We are pleased to introduce our new contributing writers, the Carmelite Sisters of the Most Sacred Heart (of Los Angeles). I first met these wonderful and gracious sisters when I attended the National Catholic Bioethics Center’s Conference held at Santa Teresita Hospital in Duarte, California in November, 2005.

“Santa Teresita is a Catholic non-profit organization that dates back to 1930 when the Carmelite Sisters established a tuberculosis sanatorium for young women and girls.  Santa Teresita Hospital opened in 1955 and numerous medical services were added over the years. In 2004, the focus of care at Santa Teresita changed to short and long-term care for the elderly.”

The sisters will be writing on a variety of topics, with a focus on Carmelite spirituality. Each article will provide an opportunity to subscribe to their print magazine, Spirit of Carmel.  Their motherhouse is located in Alhambra, California, just down the road from Duarte.

Their first article will appear on Sunday, November 21, 2010.

About the Carmelite Sisters of the Most Sacred Heart:

“The Carmelite Sisters of the Most Sacred Heart of Los Angeles strive to give striking witness as a vibrant, thriving community of dedicated women with an all-consuming mission. It is our God-given mission, a mission of the heart, a mission of loving service to the poor, the sick, the needy and the uneducated. Our loving service overflows from each sister’s profound life of prayer. We strive to reflect His life and hope and His promise to all that light has come into our world and darkness has not overcome it.

“A look at the history of our community, with its motherhouse in Alhambra, California, reveals how its life-giving presence has come about. During the beginning decades of the 1900s just as the epic Mexican revolution was subsiding, a ruthless religious persecution was gaining momentum in Mexico. This horrible persecution accompanied the birth and humble beginnings of our community, a legacy that Mother Luisita, our foundress, and her two companions brought with them as religious refugees entering the Unites States in 1927.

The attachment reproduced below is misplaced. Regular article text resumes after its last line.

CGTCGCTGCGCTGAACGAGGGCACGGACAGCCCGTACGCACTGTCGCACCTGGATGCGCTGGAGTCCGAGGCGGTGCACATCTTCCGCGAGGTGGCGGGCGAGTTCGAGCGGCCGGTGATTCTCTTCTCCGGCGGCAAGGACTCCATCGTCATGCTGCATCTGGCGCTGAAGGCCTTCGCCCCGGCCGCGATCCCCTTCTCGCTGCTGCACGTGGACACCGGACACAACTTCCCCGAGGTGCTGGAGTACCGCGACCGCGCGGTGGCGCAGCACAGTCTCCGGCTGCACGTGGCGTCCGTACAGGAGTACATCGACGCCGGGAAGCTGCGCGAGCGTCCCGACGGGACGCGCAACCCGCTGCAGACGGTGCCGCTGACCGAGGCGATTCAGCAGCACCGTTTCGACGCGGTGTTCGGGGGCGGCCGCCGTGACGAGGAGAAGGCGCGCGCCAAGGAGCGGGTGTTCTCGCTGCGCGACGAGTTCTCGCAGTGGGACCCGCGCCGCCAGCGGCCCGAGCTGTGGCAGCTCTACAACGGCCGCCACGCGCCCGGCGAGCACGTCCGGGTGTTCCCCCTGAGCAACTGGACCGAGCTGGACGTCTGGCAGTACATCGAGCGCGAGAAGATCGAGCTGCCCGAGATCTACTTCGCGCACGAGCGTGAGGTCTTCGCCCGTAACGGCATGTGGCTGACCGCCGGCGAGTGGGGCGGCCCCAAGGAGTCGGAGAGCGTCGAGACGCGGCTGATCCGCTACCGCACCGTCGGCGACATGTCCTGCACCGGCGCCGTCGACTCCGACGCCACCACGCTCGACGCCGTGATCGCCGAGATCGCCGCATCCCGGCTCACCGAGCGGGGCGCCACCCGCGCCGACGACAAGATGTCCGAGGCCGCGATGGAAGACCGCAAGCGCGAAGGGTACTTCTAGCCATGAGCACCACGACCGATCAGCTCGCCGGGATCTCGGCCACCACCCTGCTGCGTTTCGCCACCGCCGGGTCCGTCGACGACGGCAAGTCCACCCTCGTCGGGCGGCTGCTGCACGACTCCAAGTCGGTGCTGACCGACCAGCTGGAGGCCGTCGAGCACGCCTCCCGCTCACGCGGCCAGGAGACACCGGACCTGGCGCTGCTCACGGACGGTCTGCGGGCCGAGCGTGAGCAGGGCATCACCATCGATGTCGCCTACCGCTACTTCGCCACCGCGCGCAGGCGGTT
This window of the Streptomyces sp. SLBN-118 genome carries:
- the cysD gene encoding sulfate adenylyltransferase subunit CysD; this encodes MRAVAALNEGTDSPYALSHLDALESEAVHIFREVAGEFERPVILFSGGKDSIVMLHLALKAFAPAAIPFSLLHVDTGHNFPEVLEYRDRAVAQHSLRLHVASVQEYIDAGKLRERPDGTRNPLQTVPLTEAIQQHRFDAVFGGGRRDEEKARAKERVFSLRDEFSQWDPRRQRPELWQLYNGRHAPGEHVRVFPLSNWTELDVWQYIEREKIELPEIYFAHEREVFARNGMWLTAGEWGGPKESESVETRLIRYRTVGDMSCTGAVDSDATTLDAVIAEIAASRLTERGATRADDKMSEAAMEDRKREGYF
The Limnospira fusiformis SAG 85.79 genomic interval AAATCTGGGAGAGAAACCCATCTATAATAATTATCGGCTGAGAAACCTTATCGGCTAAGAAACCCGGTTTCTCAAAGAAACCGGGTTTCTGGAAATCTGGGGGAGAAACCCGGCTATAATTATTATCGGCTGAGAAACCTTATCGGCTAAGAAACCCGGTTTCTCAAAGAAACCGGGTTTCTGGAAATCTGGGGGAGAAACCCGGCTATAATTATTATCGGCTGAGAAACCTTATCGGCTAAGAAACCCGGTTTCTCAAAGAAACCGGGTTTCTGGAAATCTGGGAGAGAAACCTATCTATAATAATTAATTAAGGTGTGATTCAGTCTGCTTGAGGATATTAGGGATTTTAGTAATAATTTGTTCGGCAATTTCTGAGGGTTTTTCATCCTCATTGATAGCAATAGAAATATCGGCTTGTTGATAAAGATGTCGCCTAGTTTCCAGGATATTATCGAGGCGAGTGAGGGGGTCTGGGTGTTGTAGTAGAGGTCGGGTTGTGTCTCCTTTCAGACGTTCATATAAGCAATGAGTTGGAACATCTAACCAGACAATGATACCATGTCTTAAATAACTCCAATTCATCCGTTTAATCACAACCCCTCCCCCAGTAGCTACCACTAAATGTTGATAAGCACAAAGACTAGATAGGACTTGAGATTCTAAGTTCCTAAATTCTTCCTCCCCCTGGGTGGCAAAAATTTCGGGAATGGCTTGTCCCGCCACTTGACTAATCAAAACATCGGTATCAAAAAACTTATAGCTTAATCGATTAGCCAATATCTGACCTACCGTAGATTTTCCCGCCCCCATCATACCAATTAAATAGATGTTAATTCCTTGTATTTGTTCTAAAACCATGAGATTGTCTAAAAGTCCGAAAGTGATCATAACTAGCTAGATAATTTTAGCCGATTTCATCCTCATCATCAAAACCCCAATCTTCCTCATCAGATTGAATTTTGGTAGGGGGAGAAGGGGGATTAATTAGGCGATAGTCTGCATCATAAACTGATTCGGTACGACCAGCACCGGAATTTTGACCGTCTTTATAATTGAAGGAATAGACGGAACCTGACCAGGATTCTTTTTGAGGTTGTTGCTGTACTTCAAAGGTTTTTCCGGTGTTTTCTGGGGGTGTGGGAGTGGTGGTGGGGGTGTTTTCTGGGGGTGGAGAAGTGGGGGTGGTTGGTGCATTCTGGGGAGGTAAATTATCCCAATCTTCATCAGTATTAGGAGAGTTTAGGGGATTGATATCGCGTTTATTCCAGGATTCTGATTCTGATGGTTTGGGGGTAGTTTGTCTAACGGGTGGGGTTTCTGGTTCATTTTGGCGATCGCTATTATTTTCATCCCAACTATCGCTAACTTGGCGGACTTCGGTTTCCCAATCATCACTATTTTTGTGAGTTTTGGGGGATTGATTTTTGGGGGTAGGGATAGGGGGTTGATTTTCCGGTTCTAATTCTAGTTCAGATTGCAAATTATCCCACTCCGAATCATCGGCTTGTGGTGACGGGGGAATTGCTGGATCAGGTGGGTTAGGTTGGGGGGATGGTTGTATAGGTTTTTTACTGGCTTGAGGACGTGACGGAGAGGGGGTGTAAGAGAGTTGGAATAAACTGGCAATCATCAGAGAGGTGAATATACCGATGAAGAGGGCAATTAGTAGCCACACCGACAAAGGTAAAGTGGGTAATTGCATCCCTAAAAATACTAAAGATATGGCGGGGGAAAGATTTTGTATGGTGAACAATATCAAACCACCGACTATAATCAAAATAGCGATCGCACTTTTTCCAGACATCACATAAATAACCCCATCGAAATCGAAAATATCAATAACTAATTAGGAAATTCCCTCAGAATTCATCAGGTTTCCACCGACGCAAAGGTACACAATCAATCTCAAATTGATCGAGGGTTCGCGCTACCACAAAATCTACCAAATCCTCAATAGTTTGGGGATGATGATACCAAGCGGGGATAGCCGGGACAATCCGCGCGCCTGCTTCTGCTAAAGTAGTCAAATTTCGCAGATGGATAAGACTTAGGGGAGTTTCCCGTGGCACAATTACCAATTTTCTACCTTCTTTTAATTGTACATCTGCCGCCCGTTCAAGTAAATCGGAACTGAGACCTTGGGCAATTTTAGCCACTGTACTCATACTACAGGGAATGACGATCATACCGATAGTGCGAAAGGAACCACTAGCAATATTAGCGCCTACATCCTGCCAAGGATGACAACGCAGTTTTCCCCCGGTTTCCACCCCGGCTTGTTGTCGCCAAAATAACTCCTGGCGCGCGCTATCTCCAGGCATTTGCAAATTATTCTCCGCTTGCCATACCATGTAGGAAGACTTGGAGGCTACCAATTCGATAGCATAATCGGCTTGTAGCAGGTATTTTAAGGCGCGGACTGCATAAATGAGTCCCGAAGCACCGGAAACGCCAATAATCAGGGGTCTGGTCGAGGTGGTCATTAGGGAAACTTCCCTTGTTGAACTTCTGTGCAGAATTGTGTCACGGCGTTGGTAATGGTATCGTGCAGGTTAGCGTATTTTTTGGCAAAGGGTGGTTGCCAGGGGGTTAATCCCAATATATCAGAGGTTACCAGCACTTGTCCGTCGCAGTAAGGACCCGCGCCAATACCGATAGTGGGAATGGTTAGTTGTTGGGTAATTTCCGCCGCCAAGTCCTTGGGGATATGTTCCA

“Those seeds planted by Mother Luisita, now a candidate for sainthood, have taken deep root in the United States since those early days. People and places have changed throughout the years, yet the heart of our mission remains. As an autonomous religious institute since 1983 we continue to carry out our loving service in our healthcare facilities, retreat houses and schools which remain to this day centers of life and hope. Today we are moving forward together “Educating for Life with the Mind and Heart of Christ” in schools, being “At the Service of the Family for Life” through health and eldercare and “Fostering a Deeper Spiritual Life” through individual and group retreats. At the heart of our vocation is a passionate mission of loving service which facilitates our life-giving encounter with the living God.

“The heritage of the Carmelite Sisters of the Most Sacred Heart of Los Angeles is rooted in the spirituality of Carmel, the Gospels, the Church, with our particular charism derived from our beloved Foundress, Mother Maria Luisa Josefa of the Most Blessed Sacrament.

“In His merciful goodness, God has graced our Institute with the Carmelite charism which has its roots in a long history and living tradition. The spirituality of St. Teresa and St. John of the Cross is rooted in this tradition. Carmel means enclosed garden in which God Himself dwells. The divine indwelling in the soul is the foundation of Teresa’s doctrine. Thus our vocation is a grace by which contemplation and action are blended to become an apostolic service to the Church.

“Our ideal finds a living expression in the life and charism of our beloved Foundress, Mother Maria Luisa Josefa of the Most Blessed Sacrament, whose spirit we faithfully preserve and foster.

“Our life is characterized by:

  • A life of prayer and union with God
  • A deep love for Jesus in the Holy Eucharist
  • Devotion to our Blessed Mother
  • Steadfast fidelity to the Magisterium of the Church
  • Praying for priests
  • Commitment to works of the apostolate in ecclesial service”

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